Pet Scoop: Dog Survives Plunge From Bridge, Baby Beaver Rescued From Metro Station

May 6, 2016: We've scoured the Web to find the best and most compelling animal stories, videos and photos. And it's all right here.

Bridgette survived a leap from a 150-foot bridge in Jacksonville, Florida.
Bridgette survived a leap from a 150-foot bridge in Jacksonville, Florida.

Small Dog Jumps Into Florida River

A Dachshund mix is lucky to be alive after leaping 150 feet from a Jacksonville, Florida, bridge into the St. Johns River below. Michelle Munley and her family were driving across the bridge this week when she spotted the little dog on the sidewalk. Her husband pulled over so she could get out to help the pup, but the scared dog started running up to the top of the bridge. Other cars stopped and people got out to try to help, but they were horrified as the dog “took a flying leap” over the edge. Munley signaled a passing boat to pick up the dog, and she and her family drove to meet the boaters at a nearby marina. They then rushed the dog, who they named Bridgette, to a veterinarian to be examined. Amazingly, Bridgette was stable. The Munleys can’t keep Bridgette, so she will soon be up for adoption through the Jacksonville Humane Society. — Read it at Florida’s First Coast News

Fort McMurray Residents Desperate to Save Pets

Wildfires sweeping through Alberta, Canada, this week forced the mandatory evacuation of more than 80,000 people, including all of the residents of Fort McMurray. Many were at work when the order came, and weren’t able to get back to their homes to get their pets, resulting in the animals being stranded at home. “The situation in Fort McMurray is still too dangerous for any animal rescue missions,” said the Alberta SPCA in a Facebook post late Wednesday. Groups are mobilizing to help the animals as soon as they are allowed to enter the affected areas, and residents with stranded pets are being asked to call the Regional Municipality of Wood Buffalo at 780-762-3636 to report their information so assistance can be sent as soon as possible. The Edmonton Humane Society has pallets of donated food and cages ready to be delivered, and they’re accepting donations. — Read it at the Huffington Post Canada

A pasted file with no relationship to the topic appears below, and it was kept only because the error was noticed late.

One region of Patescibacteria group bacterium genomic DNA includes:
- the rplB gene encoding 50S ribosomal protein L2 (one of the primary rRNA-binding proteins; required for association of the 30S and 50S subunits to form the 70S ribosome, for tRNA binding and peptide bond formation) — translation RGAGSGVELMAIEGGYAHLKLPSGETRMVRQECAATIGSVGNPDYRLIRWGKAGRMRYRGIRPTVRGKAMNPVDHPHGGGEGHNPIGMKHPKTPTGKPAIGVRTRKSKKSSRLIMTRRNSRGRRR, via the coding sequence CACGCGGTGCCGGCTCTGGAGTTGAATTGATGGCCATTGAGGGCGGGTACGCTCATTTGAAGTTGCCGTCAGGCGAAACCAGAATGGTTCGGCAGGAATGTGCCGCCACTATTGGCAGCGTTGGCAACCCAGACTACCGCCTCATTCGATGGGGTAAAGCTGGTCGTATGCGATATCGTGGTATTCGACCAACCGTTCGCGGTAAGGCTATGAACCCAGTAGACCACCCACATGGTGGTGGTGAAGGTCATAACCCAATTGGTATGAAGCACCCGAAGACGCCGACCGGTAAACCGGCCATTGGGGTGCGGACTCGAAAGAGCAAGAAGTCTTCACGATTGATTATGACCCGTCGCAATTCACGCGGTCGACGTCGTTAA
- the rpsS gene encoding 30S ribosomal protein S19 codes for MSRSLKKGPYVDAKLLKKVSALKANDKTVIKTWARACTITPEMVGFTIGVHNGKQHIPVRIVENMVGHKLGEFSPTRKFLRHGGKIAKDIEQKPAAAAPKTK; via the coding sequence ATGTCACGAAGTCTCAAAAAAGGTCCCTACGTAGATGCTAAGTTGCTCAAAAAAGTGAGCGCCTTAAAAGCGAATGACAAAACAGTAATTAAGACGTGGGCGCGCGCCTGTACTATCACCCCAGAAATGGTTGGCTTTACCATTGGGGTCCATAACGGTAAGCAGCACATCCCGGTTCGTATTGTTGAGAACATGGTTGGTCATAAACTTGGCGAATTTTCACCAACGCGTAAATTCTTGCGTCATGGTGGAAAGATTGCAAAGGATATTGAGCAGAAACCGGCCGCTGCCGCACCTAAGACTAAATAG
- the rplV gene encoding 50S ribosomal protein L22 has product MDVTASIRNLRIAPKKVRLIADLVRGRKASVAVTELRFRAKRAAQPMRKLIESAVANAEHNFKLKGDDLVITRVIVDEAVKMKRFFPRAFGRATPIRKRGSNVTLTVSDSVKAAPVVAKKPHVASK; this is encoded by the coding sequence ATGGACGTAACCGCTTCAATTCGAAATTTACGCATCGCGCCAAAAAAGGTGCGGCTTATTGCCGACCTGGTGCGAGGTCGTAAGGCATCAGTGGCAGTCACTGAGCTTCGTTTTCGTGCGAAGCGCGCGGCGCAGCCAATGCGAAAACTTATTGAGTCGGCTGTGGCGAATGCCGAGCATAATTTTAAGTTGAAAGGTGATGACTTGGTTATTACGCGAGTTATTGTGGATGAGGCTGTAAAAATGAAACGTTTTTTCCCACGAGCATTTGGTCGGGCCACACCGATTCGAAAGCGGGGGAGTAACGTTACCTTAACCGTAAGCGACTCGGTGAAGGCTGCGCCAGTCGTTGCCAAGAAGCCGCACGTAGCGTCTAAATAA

Baby Beaver Rescued From DC Metro

Amid the hustle and bustle of the city, an unusual visitor was spotted near the fountain outside a Metro station in Washington, D.C., on Wednesday: a baby beaver. The wayward creature drew a large crowd of onlookers who were worried about the critter before police and humane officers arrived to help the animal. After they evaluated the beaver, they decided it was in good condition and old enough to be on its own, so they released it into a more natural environment. “I strongly encourage people when they see a wild animal, never handle them, just leave them be,” said animal welfare officer Scott Giacoppo. — Read it at Washington’s WTOP

A deer who got its head stuck in a globe from a lighting fixture was freed by a conservation officer.
A deer who got its head stuck in a globe from a lighting fixture was freed by a conservation officer.

Deer Freed From Light Fixture

An officer with the New York State Department of Environmental Conservation came to the rescue of a deer who got its head stuck in a globe from a lighting fixture in Centereach, New York, Tuesday. Officer Jeff Hull responded to a report of the deer lying in the woods. The first time he attempted to help, the wet globe slipped out of his hands and the deer tried to run away, but ran into a downed tree and fell. On his second attempt, Hull put his coat over the globe and held it with both arms while the deer struggled and finally managed to slip its head out and run off into the woods. — Read it at CBS News

Playful Baby Giraffe Born at Sacramento Zoo

A Masai giraffe calf was born on April 10 to 6-year-old mom Shani at the Sacramento Zoo, and named Rocket by his keepers for his “on-the-go attitude.” The playful calf and his mom have been spending most of their time bonding behind-the-scenes in the barn, although some visitors have been able to get a glimpse of him exercising in the side-yard. Other members of the zoo’s giraffe herd have been sticking their heads over fences and stall doors to inspect the newest member of their tower. Rocket is expected to make his official public debut later this month. — See photos at Zooborns


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